Managing Stress During Pregnancy

Health Writer
Medically Reviewed
December 6, 2020

Stress during pregnancy becomes a cause for concern when you’re unable to control it or it’s all you think about, says Tracy Scott , a health coach at Parsley Health in New York City. Signs include: heart palpitations, feeling like you can’t breathe, frequent crying spells, racing thoughts that just won’t quit, and GI distress, says Scott.

While research highlights the negative effects of prenatal stress during pregnancy, it’s also not a crystal ball. Plenty of healthy babies are born to super stressed-out moms. Plus, whether you or someone you love is dealing with stress, the good news is that it can be counteracted with simple habits. Below are some stress-relieving methods Scott uses with pregnant members at Parsley Health.


Meditation seems to top every self-help list, but that’s because it works. For example, a small randomized controlled trial found that expectant moms who participated in a mindfulness training program were 50 percent less likely to give birth early than women who didn’t go through the program. Scott recommends the app Expectful , which offers guided meditations for all three trimesters to help you connect with your baby (and yourself).

Practice prenatal yoga.

Prenatal yoga helps to activate the parasympathetic nervous system, strengthens the connection between your mind and body, and bolsters one's bond with their baby, says Scott. A 2015 research review found that women who practiced prenatal yoga had lower pain, anxiety, depression, and stress levels, and were less likely to be diagnosed with pregnancy-induced hypertension and preeclampsia.

Pinpoint your stress triggers.

Identify what’s currently bothering you, and brainstorm several practical, simple solutions. As Scott says, “While there is always an element of the unknownI used to feel like I was only as good as my last sonogram!try to stay focused on what is true and what you can control.” For example, you can purchase a comfy pregnancy pillow to help you sleep, or add more veggies to your diet.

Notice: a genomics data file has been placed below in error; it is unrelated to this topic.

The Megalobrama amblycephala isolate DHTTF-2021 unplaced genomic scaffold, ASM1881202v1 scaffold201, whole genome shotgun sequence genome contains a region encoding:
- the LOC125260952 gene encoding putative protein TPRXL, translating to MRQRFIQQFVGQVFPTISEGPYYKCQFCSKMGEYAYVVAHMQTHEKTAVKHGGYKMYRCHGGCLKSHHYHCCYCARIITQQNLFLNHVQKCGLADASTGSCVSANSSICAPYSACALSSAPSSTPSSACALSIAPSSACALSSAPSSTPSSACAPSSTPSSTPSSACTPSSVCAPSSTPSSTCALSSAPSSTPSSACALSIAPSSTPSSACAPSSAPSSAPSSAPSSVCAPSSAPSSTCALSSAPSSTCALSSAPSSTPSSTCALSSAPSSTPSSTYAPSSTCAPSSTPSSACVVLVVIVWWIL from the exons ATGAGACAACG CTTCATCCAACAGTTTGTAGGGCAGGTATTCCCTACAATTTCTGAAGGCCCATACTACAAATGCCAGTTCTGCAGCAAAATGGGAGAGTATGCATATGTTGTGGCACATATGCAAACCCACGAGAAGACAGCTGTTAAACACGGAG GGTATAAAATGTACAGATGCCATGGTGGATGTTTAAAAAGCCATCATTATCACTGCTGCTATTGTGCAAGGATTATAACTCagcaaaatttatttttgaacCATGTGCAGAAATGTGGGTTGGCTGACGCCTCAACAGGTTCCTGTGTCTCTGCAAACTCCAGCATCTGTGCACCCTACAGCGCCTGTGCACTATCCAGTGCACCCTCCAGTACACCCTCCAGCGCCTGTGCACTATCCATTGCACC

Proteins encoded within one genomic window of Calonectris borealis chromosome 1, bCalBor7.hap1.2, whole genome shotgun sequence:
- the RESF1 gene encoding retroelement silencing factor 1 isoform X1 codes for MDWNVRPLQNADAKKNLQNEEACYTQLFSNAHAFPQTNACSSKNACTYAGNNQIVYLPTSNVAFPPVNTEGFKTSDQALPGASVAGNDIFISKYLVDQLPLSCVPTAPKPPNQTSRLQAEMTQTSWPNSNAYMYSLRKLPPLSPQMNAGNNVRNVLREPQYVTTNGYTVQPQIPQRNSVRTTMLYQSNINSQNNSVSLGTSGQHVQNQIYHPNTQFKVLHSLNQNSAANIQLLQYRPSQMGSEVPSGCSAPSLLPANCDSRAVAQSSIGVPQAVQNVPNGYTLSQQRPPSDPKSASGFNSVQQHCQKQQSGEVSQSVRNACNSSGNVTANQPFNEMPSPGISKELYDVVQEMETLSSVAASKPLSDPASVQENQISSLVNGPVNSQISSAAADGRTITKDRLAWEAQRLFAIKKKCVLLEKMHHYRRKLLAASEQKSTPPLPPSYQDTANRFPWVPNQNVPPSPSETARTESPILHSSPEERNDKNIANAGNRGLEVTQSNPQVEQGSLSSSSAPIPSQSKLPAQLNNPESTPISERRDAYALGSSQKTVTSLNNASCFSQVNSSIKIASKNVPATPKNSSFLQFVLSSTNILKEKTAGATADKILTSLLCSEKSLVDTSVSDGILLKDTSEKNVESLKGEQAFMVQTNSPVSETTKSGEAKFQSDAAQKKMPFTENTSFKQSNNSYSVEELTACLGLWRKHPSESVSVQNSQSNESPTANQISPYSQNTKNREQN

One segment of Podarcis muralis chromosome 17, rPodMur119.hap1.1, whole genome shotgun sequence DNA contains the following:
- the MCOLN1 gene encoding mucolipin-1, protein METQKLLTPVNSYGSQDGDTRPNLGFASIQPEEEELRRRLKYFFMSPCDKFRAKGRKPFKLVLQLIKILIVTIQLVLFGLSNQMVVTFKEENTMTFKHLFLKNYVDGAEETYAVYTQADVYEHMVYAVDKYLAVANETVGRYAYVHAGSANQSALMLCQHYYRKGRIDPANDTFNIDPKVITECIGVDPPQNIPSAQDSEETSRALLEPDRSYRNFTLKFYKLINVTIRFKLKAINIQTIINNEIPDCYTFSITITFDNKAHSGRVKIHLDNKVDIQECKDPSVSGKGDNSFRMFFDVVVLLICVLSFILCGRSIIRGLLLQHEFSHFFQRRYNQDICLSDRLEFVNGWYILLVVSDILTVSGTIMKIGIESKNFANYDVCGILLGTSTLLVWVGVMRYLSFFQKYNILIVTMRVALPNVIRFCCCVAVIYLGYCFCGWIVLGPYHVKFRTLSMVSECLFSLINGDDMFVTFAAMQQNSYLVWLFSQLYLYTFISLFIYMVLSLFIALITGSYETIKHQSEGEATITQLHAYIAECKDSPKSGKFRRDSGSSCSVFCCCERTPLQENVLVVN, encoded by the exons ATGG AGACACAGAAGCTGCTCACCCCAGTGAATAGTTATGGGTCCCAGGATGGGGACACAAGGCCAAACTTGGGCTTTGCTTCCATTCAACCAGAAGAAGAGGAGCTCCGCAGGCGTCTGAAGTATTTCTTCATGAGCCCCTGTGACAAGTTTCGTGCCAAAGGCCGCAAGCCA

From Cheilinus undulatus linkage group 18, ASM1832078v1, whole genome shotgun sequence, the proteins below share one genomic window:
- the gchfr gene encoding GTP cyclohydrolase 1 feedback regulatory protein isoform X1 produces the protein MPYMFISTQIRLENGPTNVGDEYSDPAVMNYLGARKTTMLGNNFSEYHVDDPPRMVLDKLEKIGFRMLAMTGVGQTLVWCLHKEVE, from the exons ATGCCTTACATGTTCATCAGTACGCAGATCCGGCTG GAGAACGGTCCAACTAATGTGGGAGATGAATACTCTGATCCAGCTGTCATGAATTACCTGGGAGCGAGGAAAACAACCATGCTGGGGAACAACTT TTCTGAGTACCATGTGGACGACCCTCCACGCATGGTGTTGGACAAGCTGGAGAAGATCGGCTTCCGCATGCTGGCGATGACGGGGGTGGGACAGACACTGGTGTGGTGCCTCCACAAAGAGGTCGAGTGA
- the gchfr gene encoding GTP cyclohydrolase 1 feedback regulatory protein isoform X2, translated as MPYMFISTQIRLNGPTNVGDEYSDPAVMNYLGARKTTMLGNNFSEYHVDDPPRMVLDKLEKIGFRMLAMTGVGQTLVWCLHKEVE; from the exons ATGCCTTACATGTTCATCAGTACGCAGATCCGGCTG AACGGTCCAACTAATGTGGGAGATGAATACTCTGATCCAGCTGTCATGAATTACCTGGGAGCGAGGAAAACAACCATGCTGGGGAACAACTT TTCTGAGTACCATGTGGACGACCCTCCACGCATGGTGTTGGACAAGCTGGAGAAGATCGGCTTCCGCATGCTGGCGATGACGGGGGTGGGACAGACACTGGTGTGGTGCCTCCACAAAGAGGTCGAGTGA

Minimize unhealthy habits.

When stress strikes, what are some less-than-helpful things you do? Maybe you lash out at a loved one, isolate yourself, forget to eat, and zone out on your phone. Pay attention to how you typically react to stress during pregnancy, and aim to reduce these unhealthy tendencies.

Journal your heart out.

Make journaling part of your daily routine, as it’s a great way to process emotions and make worrisome thoughts feel more manageable. Simply carve out 10 to 15 minutes, jotting down anything that’s on your mind or heart.

Have your doctor on speed dial.

When you’re pregnant with your first child (or, let’s face it, your fourth), it’s easy to let every change rattle you. Parsley Health members regularly note that having a healthcare team they can contact at any time is a huge stress relief on its own.

Connect with others.

Social support is critical for expectant moms (and, of course, everyone!). Discuss your worries with your partner or a trusted friend, says Scott. She also suggests joining a moms-to-be support group (virtual or in person). “If it is local to your area, it becomes an immediate group of people to meet up with post-baby—a nice Mom tribe,” she adds.

Increase physical intimacy.

According to Scott, some women’s sexual desires spike during pregnancy, making it a good time to physically connect with your partner and decompress. Not in the mood? Harness the power of touch by cuddling on the couch or holding hands.

Final thoughts

Try not to let studies on stress further stress you out. While stress can become harmful, small healthy habits do make a significant difference in easing emotional distress and relaxing your brain and body.

And, as one researcher notes, “A secure bond between the mother and child after the birth can neutralize negative effects of stress during pregnancy.” So, says Scott, if an unusually stressful time arises during pregnancy—like a pandemic! —cultivating your connection with your newborn can be incredibly powerful.

“This is also good news for adoptive parents or parents who used a surrogate,” adds Scott. “In the event there was some sort of emotional trauma that the parents-to-be were not aware of, the post-birth secure bond is a bigger indicator of future well-being.”

Health Writer

Margarita Tartakovsky is a Florida-based writer with 10+ years of experience in mental health and wellness. She’s written for websites such as Psych Central, Healthline, and Spirituality and Health. She’s passionate about helping readers feel less alone and overwhelmed and more empowered and hopeful.

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